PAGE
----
That reality in turn means something else: Keeping US government secrets, well, secret is getting harder by the day, precisely because there are so many more  secrets, and so many more people who have access to them. "Open secrets" is more like it, as time goes on. Which many Internet users will find fitting, seeing as how that vast super-network has become one big fishing expedition.

[Ironically, the federal government's huge reliance on the private IT industry has grown in part because of moves by conservatives in Congress to limit the size of federal agencies along with spending cuts. What did Lenin say about capitalists selling the rope that would be used to hang them?]

Edward Snowden, the fugitive whistle blower whose document dump renewed the decades-long debate about the scope of the US intelligence complex, worked for Booz Allen Hamilton, one of the private firms with, literally, a huge presence within secure government networks. Indeed, half of that consulting firm's 25,000 employees reportedly possess top federal security clearances.

Given all this, it's not statistically surprising that, at some point, information from programs run by the CIA or NSA or one of the numerous other federal spy agencies would leak out. What is surprising is that there are not more such leaks. What is surprising is just how much access Snowden had, given his relatively low status. What is surprising is just how unconcerned our government bureaucracy and in particular Congress seemed to be about this, despite earlier leaks, including recent news that the Chinese government has raided these supposedly secure networks, stealing some of the Department of Defense's most valuable information.

From an Associated Press story dated June 11,2013:

Analysts caution that any of the 1.4 million people with access to the nation's top secrets could have leaked information about the program — whether they worked for a contractor or the government. It was a government employee — U.S. Army Soldier Bradley Manning — who was responsible for the last major leak of classified material, in 2010.
So the witch hunt for perps continues, Snowden the newest target. But he didn't even need to hack into the NSA's computers to steal state secrets. Rather, the government paid his firm to have him go into secret government computers and he was handed a figurative key to do it.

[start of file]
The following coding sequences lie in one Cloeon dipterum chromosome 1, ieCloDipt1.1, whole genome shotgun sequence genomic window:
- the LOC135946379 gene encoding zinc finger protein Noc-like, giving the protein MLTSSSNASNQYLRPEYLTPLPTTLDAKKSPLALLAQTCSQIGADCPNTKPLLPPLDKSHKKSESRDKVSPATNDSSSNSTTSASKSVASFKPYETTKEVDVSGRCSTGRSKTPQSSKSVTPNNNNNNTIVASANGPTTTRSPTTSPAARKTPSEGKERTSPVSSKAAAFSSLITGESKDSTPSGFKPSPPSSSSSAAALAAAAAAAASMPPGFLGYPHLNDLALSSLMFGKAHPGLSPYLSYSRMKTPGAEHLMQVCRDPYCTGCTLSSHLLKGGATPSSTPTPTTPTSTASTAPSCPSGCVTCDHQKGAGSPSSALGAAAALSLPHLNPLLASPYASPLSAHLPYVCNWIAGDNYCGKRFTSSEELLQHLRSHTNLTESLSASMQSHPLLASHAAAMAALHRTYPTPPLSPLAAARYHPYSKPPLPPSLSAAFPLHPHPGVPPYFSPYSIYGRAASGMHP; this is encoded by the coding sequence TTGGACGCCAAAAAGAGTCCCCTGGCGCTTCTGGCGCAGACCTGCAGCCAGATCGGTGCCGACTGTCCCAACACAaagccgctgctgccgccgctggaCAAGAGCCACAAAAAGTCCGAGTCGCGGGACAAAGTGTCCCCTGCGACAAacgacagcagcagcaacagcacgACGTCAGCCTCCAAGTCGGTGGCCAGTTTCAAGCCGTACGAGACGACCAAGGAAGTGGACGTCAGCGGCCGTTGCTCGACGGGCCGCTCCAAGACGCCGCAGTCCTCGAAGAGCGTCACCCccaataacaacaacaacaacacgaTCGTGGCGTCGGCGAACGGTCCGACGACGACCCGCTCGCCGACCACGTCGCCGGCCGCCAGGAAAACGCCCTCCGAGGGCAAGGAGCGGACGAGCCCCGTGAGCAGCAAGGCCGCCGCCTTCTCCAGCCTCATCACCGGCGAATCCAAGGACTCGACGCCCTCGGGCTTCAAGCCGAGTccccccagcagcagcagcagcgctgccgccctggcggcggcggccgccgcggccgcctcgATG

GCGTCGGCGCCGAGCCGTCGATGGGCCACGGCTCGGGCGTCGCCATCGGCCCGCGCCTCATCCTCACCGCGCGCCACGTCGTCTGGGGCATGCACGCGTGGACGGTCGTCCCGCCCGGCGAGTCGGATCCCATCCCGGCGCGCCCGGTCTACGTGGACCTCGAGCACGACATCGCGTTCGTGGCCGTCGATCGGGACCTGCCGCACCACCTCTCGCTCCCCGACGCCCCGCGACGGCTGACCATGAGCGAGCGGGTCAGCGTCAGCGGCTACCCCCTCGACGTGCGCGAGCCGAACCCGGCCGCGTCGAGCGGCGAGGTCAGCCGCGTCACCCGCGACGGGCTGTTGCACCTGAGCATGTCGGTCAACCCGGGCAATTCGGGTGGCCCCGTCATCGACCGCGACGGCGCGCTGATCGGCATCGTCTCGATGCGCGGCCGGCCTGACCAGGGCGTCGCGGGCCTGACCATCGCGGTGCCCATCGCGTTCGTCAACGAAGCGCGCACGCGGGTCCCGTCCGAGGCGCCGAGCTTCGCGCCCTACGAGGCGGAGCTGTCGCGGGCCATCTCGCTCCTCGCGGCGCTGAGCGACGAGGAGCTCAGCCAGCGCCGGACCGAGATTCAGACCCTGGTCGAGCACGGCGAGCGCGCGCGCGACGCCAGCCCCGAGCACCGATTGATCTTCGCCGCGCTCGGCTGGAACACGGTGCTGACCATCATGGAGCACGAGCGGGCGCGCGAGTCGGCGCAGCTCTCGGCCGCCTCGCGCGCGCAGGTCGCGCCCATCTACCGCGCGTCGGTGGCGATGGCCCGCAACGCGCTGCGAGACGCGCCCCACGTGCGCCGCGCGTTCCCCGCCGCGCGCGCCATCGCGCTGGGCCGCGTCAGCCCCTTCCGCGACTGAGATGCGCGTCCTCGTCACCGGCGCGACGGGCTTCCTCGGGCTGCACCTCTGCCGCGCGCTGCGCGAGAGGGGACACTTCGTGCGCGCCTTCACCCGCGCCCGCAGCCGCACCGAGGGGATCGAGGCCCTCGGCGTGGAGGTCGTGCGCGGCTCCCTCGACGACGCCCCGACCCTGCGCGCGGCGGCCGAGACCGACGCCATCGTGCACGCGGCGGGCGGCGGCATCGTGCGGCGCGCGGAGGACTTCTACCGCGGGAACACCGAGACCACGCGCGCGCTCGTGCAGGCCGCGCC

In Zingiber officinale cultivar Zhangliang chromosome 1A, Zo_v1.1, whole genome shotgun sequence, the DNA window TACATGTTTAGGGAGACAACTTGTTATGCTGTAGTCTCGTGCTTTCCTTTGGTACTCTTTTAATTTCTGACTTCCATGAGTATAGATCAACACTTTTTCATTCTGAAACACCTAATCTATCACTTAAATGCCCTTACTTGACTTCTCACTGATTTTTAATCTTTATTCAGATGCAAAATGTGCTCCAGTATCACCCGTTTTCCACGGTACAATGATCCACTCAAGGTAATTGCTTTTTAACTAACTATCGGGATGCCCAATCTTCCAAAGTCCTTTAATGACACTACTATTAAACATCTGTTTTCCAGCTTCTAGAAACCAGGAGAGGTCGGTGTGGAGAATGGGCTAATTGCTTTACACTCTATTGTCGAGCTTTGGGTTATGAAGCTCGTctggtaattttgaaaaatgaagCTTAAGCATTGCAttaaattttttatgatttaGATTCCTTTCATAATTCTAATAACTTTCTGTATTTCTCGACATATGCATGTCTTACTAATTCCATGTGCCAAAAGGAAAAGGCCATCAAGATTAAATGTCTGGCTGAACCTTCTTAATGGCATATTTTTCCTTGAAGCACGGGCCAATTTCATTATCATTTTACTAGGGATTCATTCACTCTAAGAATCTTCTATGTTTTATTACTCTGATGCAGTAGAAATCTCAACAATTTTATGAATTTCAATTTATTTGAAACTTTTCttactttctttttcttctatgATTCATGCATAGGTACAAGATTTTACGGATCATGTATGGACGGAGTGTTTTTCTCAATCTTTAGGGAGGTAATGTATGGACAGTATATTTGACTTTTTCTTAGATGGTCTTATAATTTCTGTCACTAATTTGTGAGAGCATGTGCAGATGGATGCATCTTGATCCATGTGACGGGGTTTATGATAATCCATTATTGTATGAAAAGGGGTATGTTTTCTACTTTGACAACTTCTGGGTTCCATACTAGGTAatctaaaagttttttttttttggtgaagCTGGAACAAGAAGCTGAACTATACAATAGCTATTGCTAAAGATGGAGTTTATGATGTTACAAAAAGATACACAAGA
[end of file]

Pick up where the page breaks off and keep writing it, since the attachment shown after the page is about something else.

Like Bradley Manning before him in eye-opening revelations about US operations in the Mideast, and Daniel Ellsberg in the Pentagon Papers case 40 years earlier, Snowden's avowed purpose in releasing secret government documents was not to harm the US but to call attention to its failings. Snowden sought to expose -- to use that government term -- metadata regarding the way the NSA program works. This content may well be classified, but its release arguably does not represent a true national security threat. Logically it couldn't, based on what we know so far about a program that secret, that expansive and that unregulated (FISA courts? Okay, but who watches the watchers? Not Congress, evidently, at least not in any meaningfully proactive sense).

Snowden, civilly disobedient though he may be, has not only blown the whistle on a problematic and expensive government program, but also exposed just how ungainly, potentially intrusive and unreliable the nation's security apparatus has become. If as it seems Snowden could out the NSA so easily, how could that agency and its most secret program possibly be construed as truly secure, truly well thought out? It's like that Italian cruise liner that ran aground atop shallow reefs: Impressively huge and powerfully built, but done in by careless direction and weak links.

Snowden's act is in its own way the very sort of service that those '80s computer hackers ended up performing for businesses and governments of their era. If it ain't broke, try breaking it. If it's broken, fix it. But first, people have to reach a consensus, based on the facts, that something is broken. More and more, it seems the only way Americans can get those facts is when some among us spy them out. Actively or potentially, in a largely disinformative and even noninformative world where networks reign, we are all spies, now.

Snowden and the journalists he approached may be the American equivalent of the old Soviet Union's samizdat -- the mass pass-around among citizens of government-censored information. Snowden may be regarded as an enemy of the state, if only by the state, but his act could be regarded as an instance of total information awareness, this time on behalf of the citizenry as a whole. Knowledge, it turns out, really is power. In a democracy, the biggest issue is always who has access to what knowledge.